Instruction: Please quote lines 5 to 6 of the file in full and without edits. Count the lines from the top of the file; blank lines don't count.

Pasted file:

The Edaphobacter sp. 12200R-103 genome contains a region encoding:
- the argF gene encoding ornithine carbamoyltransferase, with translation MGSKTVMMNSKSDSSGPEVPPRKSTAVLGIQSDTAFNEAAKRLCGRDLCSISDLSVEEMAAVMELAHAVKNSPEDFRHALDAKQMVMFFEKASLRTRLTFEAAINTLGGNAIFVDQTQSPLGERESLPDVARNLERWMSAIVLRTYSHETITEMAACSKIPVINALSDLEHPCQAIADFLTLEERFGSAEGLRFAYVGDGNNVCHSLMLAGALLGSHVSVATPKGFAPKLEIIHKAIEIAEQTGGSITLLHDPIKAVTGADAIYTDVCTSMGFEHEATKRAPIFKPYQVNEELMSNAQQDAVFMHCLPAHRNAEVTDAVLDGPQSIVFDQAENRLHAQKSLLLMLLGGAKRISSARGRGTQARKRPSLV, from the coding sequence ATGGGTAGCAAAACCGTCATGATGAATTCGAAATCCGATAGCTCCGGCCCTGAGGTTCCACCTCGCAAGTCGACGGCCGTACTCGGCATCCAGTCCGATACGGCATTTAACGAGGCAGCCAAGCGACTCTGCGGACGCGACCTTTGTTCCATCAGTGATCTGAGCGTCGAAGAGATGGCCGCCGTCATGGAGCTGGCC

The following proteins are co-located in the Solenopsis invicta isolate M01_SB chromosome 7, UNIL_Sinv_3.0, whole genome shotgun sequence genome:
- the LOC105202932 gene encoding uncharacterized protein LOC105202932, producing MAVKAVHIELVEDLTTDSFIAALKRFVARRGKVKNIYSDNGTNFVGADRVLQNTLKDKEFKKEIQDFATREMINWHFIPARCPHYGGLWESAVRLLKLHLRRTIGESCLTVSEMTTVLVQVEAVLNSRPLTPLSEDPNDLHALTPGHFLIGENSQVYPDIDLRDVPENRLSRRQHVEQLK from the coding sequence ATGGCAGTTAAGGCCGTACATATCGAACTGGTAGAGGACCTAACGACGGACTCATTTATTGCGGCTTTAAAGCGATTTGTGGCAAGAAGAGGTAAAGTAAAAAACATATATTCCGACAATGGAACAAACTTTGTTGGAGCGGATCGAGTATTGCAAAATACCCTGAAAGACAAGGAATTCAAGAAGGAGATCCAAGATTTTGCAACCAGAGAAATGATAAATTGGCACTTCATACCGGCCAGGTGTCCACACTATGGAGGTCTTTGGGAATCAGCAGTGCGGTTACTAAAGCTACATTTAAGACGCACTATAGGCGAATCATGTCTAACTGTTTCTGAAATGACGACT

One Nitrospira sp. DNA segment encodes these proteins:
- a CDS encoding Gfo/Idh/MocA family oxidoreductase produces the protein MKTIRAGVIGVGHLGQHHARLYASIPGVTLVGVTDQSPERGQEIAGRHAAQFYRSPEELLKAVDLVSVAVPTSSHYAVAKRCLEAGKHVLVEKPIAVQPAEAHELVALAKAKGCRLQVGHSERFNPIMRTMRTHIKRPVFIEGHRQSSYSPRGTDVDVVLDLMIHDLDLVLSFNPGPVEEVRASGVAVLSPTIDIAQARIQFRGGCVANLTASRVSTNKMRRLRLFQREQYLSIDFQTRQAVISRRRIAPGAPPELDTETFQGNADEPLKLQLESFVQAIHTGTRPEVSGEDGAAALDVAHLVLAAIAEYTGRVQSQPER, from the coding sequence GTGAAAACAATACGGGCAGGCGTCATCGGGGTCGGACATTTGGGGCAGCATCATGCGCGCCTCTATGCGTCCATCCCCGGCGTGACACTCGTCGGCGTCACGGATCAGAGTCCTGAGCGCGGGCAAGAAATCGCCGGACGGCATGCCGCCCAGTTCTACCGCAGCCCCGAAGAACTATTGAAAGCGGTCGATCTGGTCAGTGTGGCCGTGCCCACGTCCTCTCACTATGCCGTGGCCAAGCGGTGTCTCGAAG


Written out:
One Nitrospira sp. DNA segment encodes these proteins:
- a CDS encoding Gfo/Idh/MocA family oxidoreductase produces the protein MKTIRAGVIGVGHLGQHHARLYASIPGVTLVGVTDQSPERGQEIAGRHAAQFYRSPEELLKAVDLVSVAVPTSSHYAVAKRCLEAGKHVLVEKPIAVQPAEAHELVALAKAKGCRLQVGHSERFNPIMRTMRTHIKRPVFIEGHRQSSYSPRGTDVDVVLDLMIHDLDLVLSFNPGPVEEVRASGVAVLSPTIDIAQARIQFRGGCVANLTASRVSTNKMRRLRLFQREQYLSIDFQTRQAVISRRRIAPGAPPELDTETFQGNADEPLKLQLESFVQAIHTGTRPEVSGEDGAAALDVAHLVLAAIAEYTGRVQSQPER, from the coding sequence GTGAAAACAATACGGGCAGGCGTCATCGGGGTCGGACATTTGGGGCAGCATCATGCGCGCCTCTATGCGTCCATCCCCGGCGTGACACTCGTCGGCGTCACGGATCAGAGTCCTGAGCGCGGGCAAGAAATCGCCGGACGGCATGCCGCCCAGTTCTACCGCAGCCCCGAAGAACTATTGAAAGCGGTCGATCTGGTCAGTGTGGCCGTGCCCACGTCCTCTCACTATGCCGTGGCCAAGCGGTGTCTCGAAG